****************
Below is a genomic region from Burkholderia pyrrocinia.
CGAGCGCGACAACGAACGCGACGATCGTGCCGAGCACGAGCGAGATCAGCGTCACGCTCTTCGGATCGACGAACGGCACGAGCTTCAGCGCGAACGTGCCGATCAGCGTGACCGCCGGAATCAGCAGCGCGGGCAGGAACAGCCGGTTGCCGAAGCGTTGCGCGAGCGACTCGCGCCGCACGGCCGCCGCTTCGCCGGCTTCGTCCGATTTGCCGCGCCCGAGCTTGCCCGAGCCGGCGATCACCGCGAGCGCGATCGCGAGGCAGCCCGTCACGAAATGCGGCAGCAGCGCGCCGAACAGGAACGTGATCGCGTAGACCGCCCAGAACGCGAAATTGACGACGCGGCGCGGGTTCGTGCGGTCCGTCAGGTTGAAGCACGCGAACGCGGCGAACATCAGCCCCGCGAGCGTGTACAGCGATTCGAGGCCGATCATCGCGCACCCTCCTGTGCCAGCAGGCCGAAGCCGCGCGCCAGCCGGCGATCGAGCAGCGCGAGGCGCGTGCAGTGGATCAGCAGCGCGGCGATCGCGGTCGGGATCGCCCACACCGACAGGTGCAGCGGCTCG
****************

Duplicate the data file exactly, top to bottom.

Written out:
Below is a genomic region from Burkholderia pyrrocinia.
CGAGCGCGACAACGAACGCGACGATCGTGCCGAGCACGAGCGAGATCAGCGTCACGCTCTTCGGATCGACGAACGGCACGAGCTTCAGCGCGAACGTGCCGATCAGCGTGACCGCCGGAATCAGCAGCGCGGGCAGGAACAGCCGGTTGCCGAAGCGTTGCGCGAGCGACTCGCGCCGCACGGCCGCCGCTTCGCCGGCTTCGTCCGATTTGCCGCGCCCGAGCTTGCCCGAGCCGGCGATCACCGCGAGCGCGATCGCGAGGCAGCCCGTCACGAAATGCGGCAGCAGCGCGCCGAACAGGAACGTGATCGCGTAGACCGCCCAGAACGCGAAATTGACGACGCGGCGCGGGTTCGTGCGGTCCGTCAGGTTGAAGCACGCGAACGCGGCGAACATCAGCCCCGCGAGCGTGTACAGCGATTCGAGGCCGATCATCGCGCACCCTCCTGTGCCAGCAGGCCGAAGCCGCGCGCCAGCCGGCGATCGAGCAGCGCGAGGCGCGTGCAGTGGATCAGCAGCGCGGCGATCGCGGTCGGGATCGCCCACACCGACAGGTGCAGCGGCTCG